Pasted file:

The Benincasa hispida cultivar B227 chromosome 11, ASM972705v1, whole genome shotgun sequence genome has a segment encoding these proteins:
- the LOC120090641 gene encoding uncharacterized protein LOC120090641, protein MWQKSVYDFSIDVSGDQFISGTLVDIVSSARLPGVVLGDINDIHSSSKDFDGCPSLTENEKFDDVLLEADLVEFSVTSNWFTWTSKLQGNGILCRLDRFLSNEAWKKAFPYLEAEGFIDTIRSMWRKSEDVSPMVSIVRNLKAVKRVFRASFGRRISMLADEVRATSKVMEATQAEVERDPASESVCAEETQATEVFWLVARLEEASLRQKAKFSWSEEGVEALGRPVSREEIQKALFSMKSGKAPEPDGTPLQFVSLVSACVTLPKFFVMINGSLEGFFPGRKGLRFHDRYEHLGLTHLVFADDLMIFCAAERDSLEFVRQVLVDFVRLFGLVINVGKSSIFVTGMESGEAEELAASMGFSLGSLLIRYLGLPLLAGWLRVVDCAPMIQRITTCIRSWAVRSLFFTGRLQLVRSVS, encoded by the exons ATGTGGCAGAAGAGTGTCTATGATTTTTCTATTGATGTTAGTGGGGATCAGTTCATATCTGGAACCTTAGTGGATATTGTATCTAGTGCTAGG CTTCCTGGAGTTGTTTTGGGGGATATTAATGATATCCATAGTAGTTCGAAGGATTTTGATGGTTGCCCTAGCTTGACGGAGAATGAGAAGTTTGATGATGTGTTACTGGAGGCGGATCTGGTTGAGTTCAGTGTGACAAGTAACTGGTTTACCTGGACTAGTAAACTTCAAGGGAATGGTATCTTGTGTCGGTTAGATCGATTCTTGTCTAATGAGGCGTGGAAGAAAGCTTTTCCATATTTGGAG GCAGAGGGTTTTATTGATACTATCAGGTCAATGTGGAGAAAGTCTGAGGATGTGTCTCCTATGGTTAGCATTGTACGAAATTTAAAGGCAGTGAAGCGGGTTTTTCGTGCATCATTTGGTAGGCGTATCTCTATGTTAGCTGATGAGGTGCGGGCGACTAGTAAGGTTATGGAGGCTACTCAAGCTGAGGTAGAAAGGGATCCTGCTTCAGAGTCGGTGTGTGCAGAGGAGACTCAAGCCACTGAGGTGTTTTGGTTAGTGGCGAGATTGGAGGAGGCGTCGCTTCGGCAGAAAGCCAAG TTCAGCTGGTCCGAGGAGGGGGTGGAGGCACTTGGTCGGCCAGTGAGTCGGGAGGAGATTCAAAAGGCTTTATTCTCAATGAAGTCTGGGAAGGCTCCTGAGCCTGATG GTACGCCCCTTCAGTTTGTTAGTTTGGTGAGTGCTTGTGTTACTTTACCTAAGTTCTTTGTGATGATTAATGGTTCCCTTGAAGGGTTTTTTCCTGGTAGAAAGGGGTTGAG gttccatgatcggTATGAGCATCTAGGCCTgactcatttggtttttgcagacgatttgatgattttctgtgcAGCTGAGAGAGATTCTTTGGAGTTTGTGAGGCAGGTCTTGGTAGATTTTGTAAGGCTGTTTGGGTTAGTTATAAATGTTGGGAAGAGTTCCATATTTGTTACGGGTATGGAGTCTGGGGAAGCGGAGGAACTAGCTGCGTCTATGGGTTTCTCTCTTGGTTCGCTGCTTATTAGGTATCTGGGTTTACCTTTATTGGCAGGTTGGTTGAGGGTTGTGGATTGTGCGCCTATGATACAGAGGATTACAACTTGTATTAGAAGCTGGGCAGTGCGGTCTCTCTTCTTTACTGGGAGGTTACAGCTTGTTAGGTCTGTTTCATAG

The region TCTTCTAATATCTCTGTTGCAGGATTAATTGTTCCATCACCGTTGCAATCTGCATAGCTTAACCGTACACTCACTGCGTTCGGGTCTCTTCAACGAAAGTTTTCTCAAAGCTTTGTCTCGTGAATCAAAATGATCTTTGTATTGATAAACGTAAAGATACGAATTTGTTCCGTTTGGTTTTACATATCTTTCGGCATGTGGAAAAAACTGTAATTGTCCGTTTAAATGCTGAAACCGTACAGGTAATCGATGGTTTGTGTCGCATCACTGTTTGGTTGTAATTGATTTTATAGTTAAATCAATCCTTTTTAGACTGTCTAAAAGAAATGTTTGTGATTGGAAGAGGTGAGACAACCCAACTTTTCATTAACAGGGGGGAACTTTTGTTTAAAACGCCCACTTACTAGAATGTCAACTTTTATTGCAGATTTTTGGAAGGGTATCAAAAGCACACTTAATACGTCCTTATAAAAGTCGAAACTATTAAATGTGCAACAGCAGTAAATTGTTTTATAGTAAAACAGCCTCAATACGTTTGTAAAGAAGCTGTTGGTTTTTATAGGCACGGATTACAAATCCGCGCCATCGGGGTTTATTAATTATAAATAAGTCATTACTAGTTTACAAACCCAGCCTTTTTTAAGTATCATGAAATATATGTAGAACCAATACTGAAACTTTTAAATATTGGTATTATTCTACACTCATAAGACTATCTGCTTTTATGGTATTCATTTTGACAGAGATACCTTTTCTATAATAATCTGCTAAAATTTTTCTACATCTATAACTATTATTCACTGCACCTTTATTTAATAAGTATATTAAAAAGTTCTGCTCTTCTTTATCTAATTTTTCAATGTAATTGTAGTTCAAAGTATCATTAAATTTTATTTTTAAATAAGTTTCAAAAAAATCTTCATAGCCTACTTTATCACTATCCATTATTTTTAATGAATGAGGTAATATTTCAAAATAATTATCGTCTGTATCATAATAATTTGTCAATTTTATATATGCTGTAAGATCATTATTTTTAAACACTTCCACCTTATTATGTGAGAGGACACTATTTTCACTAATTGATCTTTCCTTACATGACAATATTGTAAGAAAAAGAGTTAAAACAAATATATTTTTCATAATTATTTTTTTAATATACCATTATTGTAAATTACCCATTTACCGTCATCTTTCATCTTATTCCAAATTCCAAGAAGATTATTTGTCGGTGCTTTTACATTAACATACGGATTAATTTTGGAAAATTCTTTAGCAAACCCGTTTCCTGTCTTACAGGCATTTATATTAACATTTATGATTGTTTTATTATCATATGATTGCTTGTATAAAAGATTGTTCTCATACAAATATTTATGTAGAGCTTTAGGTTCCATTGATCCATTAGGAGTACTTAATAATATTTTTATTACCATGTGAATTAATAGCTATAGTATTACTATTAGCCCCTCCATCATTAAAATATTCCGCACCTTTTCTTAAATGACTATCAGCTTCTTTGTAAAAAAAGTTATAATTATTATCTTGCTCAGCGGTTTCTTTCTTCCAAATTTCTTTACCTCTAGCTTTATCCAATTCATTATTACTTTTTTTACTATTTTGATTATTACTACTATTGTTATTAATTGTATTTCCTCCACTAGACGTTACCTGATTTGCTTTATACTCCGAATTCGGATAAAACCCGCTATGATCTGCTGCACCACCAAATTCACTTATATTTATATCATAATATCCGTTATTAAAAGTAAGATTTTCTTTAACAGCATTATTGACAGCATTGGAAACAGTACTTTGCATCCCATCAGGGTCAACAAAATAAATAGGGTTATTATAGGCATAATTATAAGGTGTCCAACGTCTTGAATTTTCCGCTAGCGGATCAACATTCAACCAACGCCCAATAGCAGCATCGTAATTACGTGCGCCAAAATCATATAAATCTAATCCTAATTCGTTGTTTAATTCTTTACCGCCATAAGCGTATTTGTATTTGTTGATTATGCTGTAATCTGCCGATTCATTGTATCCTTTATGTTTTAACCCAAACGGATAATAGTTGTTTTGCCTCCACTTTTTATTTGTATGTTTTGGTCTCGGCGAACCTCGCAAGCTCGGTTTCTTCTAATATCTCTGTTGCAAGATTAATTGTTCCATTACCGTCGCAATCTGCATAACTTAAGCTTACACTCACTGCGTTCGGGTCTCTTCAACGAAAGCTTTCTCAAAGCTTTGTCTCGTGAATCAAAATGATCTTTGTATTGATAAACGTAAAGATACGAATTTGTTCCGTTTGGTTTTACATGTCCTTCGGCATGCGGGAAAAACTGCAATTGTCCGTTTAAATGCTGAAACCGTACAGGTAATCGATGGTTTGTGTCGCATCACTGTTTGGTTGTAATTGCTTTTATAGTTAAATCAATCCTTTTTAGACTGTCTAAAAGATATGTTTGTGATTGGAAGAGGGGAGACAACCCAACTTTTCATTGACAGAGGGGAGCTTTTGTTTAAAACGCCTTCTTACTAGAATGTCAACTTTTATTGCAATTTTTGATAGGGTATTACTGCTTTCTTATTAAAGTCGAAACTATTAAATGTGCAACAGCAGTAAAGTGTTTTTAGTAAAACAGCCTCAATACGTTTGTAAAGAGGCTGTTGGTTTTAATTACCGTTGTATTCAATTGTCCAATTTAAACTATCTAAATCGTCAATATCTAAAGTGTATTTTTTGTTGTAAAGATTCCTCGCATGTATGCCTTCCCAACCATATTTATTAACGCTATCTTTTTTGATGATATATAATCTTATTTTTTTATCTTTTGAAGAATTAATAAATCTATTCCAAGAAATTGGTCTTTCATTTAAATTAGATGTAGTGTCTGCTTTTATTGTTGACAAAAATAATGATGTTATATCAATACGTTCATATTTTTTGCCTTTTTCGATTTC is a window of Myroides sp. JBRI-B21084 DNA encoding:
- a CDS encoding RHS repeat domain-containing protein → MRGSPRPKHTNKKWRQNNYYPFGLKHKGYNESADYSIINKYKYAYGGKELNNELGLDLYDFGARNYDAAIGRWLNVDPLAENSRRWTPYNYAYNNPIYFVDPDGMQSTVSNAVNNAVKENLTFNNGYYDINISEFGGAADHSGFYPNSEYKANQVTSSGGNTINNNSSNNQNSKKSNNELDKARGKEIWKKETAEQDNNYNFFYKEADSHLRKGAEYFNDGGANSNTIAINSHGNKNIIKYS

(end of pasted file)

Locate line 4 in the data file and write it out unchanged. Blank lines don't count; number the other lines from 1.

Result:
- a CDS encoding RHS repeat domain-containing protein → MRGSPRPKHTNKKWRQNNYYPFGLKHKGYNESADYSIINKYKYAYGGKELNNELGLDLYDFGARNYDAAIGRWLNVDPLAENSRRWTPYNYAYNNPIYFVDPDGMQSTVSNAVNNAVKENLTFNNGYYDINISEFGGAADHSGFYPNSEYKANQVTSSGGNTINNNSSNNQNSKKSNNELDKARGKEIWKKETAEQDNNYNFFYKEADSHLRKGAEYFNDGGANSNTIAINSHGNKNIIKYS